Recombinant Newcastle Disease Virus Encoding IL-12 and/or IL-2 as Potential Candidate for Hepatoma Carcinoma Therapy

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Abstract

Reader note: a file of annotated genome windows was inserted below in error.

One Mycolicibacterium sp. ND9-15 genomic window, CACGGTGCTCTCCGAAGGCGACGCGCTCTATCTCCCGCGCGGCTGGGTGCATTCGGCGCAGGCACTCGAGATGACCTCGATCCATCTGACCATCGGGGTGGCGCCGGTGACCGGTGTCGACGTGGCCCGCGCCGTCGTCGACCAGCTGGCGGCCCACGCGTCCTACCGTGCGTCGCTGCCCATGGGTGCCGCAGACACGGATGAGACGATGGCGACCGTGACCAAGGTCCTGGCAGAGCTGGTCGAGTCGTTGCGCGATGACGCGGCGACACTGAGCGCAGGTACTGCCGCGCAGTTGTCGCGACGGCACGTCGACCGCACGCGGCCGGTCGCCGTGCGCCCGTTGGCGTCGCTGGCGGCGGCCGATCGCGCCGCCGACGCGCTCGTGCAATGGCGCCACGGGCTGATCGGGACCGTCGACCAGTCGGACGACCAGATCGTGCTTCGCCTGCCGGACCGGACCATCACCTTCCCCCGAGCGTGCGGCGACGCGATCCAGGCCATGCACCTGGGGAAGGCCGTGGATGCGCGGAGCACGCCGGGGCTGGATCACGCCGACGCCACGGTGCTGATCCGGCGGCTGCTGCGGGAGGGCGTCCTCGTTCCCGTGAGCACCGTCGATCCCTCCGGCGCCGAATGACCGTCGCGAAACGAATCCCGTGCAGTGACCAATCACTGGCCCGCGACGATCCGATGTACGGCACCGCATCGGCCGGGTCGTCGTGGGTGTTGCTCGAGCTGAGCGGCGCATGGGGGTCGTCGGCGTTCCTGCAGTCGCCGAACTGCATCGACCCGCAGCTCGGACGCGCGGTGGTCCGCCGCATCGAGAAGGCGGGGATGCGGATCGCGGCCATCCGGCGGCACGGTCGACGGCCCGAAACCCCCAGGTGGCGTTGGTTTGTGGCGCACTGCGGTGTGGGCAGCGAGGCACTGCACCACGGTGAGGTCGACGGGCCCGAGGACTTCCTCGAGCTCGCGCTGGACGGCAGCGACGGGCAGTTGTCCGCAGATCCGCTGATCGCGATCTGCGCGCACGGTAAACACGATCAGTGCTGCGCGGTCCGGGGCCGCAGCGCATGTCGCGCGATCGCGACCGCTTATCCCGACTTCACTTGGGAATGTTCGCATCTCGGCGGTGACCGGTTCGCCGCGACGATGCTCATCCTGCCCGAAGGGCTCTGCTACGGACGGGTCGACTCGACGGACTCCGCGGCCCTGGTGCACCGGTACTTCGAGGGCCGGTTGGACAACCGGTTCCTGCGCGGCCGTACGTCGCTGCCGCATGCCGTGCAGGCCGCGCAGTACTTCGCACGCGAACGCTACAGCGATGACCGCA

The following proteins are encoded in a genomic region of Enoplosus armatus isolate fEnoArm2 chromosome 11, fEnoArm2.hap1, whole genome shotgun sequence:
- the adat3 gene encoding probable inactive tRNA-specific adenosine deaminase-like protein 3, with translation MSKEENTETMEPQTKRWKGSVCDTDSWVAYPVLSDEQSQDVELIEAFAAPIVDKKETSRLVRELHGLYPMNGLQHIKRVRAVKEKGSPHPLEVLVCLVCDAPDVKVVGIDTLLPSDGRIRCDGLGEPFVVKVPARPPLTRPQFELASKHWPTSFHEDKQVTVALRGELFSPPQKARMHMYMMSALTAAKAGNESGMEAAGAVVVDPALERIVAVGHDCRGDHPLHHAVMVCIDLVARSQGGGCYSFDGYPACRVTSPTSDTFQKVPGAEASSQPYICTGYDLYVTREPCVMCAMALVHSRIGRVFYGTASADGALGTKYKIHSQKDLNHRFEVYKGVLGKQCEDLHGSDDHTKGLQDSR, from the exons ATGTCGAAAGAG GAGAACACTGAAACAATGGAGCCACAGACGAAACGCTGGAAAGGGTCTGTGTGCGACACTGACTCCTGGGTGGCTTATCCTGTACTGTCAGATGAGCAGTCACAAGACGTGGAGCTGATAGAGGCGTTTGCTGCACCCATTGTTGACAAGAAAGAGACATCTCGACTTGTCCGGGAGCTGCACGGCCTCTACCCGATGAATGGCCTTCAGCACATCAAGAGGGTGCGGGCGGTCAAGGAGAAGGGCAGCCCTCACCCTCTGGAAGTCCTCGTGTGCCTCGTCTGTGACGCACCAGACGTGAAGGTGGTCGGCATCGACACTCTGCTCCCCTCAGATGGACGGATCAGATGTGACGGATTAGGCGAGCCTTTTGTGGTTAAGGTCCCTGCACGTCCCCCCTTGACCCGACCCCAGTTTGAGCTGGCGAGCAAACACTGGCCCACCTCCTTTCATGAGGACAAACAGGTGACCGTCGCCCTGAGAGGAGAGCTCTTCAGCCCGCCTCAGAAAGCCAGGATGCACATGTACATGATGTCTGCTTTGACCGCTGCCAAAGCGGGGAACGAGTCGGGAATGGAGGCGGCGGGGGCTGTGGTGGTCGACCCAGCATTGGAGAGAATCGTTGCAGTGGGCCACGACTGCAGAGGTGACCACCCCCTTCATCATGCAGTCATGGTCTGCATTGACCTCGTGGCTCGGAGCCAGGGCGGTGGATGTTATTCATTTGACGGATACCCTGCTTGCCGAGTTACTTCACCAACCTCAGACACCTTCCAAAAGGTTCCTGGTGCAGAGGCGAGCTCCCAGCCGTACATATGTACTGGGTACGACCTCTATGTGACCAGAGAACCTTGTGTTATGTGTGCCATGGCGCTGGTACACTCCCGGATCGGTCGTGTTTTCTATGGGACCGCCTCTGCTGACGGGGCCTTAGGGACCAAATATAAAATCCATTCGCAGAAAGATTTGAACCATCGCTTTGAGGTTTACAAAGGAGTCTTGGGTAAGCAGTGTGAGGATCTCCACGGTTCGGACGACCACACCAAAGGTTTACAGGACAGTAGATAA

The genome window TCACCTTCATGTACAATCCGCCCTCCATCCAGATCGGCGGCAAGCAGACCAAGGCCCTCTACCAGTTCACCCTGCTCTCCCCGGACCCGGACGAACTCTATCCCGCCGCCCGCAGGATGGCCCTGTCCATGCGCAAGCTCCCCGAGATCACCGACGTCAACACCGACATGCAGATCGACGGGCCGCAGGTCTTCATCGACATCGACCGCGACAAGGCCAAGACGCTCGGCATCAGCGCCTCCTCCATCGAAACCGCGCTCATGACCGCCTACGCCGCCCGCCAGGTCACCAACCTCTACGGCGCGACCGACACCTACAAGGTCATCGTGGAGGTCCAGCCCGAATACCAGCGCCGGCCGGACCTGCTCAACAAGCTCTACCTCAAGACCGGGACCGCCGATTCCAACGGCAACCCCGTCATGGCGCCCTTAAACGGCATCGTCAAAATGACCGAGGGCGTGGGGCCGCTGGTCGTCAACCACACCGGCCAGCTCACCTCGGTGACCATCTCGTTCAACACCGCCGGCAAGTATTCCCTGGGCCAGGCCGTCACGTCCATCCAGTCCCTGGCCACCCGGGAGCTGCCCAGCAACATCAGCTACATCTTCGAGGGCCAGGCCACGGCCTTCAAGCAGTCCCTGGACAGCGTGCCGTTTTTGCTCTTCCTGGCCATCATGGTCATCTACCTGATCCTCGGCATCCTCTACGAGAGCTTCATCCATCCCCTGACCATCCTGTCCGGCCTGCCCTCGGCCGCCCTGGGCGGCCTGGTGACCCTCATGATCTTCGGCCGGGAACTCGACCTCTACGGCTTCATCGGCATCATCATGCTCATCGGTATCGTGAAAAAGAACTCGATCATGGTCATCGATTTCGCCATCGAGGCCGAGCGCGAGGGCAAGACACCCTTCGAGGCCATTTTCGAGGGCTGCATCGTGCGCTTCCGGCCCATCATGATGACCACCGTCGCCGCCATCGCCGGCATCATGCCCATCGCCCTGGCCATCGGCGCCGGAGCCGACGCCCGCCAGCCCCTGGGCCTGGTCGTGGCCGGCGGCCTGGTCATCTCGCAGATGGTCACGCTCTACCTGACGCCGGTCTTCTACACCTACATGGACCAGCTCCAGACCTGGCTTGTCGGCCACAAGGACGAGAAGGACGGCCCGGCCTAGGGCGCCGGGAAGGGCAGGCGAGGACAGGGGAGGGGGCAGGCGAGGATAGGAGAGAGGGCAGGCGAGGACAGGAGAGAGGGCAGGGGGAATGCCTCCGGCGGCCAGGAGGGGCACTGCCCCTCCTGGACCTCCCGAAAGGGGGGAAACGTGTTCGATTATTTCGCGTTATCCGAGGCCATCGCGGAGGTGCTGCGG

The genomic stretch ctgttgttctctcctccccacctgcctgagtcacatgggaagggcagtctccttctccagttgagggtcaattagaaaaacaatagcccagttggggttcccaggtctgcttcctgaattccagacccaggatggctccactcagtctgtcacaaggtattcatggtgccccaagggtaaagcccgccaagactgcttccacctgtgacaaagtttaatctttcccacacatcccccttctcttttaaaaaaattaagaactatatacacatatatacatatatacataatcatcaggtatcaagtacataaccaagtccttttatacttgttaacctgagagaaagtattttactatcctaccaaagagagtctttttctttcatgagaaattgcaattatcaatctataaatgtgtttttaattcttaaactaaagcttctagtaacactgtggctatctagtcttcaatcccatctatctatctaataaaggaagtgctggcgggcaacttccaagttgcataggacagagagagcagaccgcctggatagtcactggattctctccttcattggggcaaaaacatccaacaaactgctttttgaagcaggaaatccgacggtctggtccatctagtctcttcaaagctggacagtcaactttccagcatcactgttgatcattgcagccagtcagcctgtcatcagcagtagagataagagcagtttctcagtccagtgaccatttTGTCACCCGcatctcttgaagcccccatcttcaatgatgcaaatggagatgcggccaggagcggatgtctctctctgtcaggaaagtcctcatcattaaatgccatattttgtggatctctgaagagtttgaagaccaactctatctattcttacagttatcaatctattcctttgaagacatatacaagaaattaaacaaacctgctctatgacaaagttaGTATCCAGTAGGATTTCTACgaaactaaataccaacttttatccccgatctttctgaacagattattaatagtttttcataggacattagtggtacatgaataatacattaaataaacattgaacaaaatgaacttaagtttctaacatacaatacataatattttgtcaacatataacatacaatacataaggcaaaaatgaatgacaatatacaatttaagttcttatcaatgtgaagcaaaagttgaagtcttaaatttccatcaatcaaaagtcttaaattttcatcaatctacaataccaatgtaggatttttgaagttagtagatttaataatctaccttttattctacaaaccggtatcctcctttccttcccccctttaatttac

Interleukins as immunomodulators are promising therapeutic agents for cancer therapy. Previous studies showed that there was an improved antitumor immunity in tumor-bearing mice using recombinant Newcastle disease virus carrying for interleukin-2. Interleukin-12 is a promising antitumor cytokine too. So we investigated and compared the antitumor effect of genetically engineered Newcastle disease virus strains expressing both interleukin-12 and/or interleukin-2 (rClone30–interleukin-2, rClone30–interleukin-12, and rClone30–interleukin-12–interleukin-2). In vitro studies showed that rClone30s could efficiently infect tumor cells and express interleukin-12 and/or interleukin-2. 3-(4,5-Dimethylthiazol-2-y)-2,5-diphenyl-tetrazolium bromide results showed rClone30s possessed strong cytotoxic activities against multiple tumor cell lines (U251, HepG2, A549, and Hela). Animal studies showed that rClone30–interleukin-12–interleukin-2 was more effective in inhibition of murine hepatoma carcinoma tumors, with the mean tumor volume (day 14) of 141.70 mm3 comparing 165.67 mm3 of rClone30–interleukin-12 group, 210.47 mm3 of rClone30–interleukin-2 group, 574.70 mm3 of rClone30 group, and 1206.83 mm3 of phosphate-buffered saline group. Moreover, the rClone30–interleukin-12–interleukin-2 treated mice secreted more interferon γ (333.518 pg/mL) and its downstream cytokine interferon-γ induced protein 10 (16.006 pg/mL) in tumor than the rClone30–interleukin-12 group (interferon γ: 257.548 pg/mL; interferon-γ induced protein 10: 13.601 pg/mL), rClone30–interleukin2 group (interferon γ: 124.601 pg/mL; interferon-γ induced protein 10: 9.779 pg/mL), or rClone30 group (interferon γ: 48.630 pg/mL; interferon-γ induced protein 10:1.650 pg/mL). For the survival study, rClone30–interleukin12–interleukin2 increased the survival rate (12 of 16) of the tumor-bearing mice versus 11 of 16 in rClone30–interleukin–12 group, 10 of 16 in rClone30–interleukin-2 group, 7 of 16 in Clone30 group, and 0/16 in phosphate-buffered saline group, respectively. To determine whether the mice treated with recombinant virus developed protective immune response, the mice were rechallenged with the same tumor cells. The results showed that viral-treated mice were significantly protected from rechallenge. These results suggest that expressing both interleukin-2 and/or interleukin-12 could be ideal approaches to enhance the antitumor ability of Newcastle disease virus, and rClone30–interleukin-12–interleukin-2 is slightly superior over rClone30–interleukin-12 and rClone30–interleukin-2 alone.

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